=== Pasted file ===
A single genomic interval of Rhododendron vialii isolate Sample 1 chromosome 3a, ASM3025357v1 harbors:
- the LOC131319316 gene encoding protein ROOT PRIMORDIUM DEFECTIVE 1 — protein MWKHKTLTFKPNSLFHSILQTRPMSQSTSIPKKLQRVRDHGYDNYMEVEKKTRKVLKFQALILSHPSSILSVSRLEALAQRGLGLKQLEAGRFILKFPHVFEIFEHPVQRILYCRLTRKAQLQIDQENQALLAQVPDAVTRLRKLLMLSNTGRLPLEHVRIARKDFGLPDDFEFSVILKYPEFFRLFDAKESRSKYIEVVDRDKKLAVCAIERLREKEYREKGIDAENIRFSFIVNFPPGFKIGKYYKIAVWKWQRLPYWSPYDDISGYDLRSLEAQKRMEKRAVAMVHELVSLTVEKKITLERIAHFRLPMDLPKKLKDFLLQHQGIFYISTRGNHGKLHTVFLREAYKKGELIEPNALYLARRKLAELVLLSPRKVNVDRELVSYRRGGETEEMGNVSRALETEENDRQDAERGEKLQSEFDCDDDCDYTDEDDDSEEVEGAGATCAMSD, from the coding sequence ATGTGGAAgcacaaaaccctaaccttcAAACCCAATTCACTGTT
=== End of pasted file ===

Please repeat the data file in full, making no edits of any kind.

A single genomic interval of Rhododendron vialii isolate Sample 1 chromosome 3a, ASM3025357v1 harbors:
- the LOC131319316 gene encoding protein ROOT PRIMORDIUM DEFECTIVE 1 — protein MWKHKTLTFKPNSLFHSILQTRPMSQSTSIPKKLQRVRDHGYDNYMEVEKKTRKVLKFQALILSHPSSILSVSRLEALAQRGLGLKQLEAGRFILKFPHVFEIFEHPVQRILYCRLTRKAQLQIDQENQALLAQVPDAVTRLRKLLMLSNTGRLPLEHVRIARKDFGLPDDFEFSVILKYPEFFRLFDAKESRSKYIEVVDRDKKLAVCAIERLREKEYREKGIDAENIRFSFIVNFPPGFKIGKYYKIAVWKWQRLPYWSPYDDISGYDLRSLEAQKRMEKRAVAMVHELVSLTVEKKITLERIAHFRLPMDLPKKLKDFLLQHQGIFYISTRGNHGKLHTVFLREAYKKGELIEPNALYLARRKLAELVLLSPRKVNVDRELVSYRRGGETEEMGNVSRALETEENDRQDAERGEKLQSEFDCDDDCDYTDEDDDSEEVEGAGATCAMSD, from the coding sequence ATGTGGAAgcacaaaaccctaaccttcAAACCCAATTCACTGTT